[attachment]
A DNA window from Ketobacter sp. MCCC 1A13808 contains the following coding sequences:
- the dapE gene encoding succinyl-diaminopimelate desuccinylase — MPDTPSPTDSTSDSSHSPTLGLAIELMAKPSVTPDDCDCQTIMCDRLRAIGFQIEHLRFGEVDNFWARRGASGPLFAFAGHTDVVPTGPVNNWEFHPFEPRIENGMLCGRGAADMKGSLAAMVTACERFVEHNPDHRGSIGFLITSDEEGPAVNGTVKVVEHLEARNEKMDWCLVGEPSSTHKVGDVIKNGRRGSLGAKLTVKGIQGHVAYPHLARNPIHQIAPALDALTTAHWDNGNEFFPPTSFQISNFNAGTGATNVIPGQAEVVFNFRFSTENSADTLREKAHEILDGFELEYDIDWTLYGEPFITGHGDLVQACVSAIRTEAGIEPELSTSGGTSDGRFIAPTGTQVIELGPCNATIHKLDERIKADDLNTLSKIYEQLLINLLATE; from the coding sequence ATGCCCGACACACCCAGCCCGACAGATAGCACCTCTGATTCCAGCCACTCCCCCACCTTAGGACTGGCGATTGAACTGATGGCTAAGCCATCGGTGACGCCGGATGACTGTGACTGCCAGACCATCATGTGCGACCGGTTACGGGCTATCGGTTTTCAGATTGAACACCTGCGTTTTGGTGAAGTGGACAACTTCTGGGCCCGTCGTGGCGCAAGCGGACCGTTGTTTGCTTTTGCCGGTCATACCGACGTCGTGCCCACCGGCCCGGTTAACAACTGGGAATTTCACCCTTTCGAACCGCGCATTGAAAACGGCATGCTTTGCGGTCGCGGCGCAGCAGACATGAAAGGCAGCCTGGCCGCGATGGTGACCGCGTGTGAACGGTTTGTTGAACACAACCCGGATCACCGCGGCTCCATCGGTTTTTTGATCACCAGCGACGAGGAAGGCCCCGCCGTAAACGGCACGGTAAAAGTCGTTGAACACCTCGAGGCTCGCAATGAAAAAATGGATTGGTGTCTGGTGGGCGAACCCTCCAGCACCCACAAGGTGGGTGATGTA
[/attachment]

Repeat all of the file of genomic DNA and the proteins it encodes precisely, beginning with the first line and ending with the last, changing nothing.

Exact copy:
A DNA window from Ketobacter sp. MCCC 1A13808 contains the following coding sequences:
- the dapE gene encoding succinyl-diaminopimelate desuccinylase — MPDTPSPTDSTSDSSHSPTLGLAIELMAKPSVTPDDCDCQTIMCDRLRAIGFQIEHLRFGEVDNFWARRGASGPLFAFAGHTDVVPTGPVNNWEFHPFEPRIENGMLCGRGAADMKGSLAAMVTACERFVEHNPDHRGSIGFLITSDEEGPAVNGTVKVVEHLEARNEKMDWCLVGEPSSTHKVGDVIKNGRRGSLGAKLTVKGIQGHVAYPHLARNPIHQIAPALDALTTAHWDNGNEFFPPTSFQISNFNAGTGATNVIPGQAEVVFNFRFSTENSADTLREKAHEILDGFELEYDIDWTLYGEPFITGHGDLVQACVSAIRTEAGIEPELSTSGGTSDGRFIAPTGTQVIELGPCNATIHKLDERIKADDLNTLSKIYEQLLINLLATE; from the coding sequence ATGCCCGACACACCCAGCCCGACAGATAGCACCTCTGATTCCAGCCACTCCCCCACCTTAGGACTGGCGATTGAACTGATGGCTAAGCCATCGGTGACGCCGGATGACTGTGACTGCCAGACCATCATGTGCGACCGGTTACGGGCTATCGGTTTTCAGATTGAACACCTGCGTTTTGGTGAAGTGGACAACTTCTGGGCCCGTCGTGGCGCAAGCGGACCGTTGTTTGCTTTTGCCGGTCATACCGACGTCGTGCCCACCGGCCCGGTTAACAACTGGGAATTTCACCCTTTCGAACCGCGCATTGAAAACGGCATGCTTTGCGGTCGCGGCGCAGCAGACATGAAAGGCAGCCTGGCCGCGATGGTGACCGCGTGTGAACGGTTTGTTGAACACAACCCGGATCACCGCGGCTCCATCGGTTTTTTGATCACCAGCGACGAGGAAGGCCCCGCCGTAAACGGCACGGTAAAAGTCGTTGAACACCTCGAGGCTCGCAATGAAAAAATGGATTGGTGTCTGGTGGGCGAACCCTCCAGCACCCACAAGGTGGGTGATGTA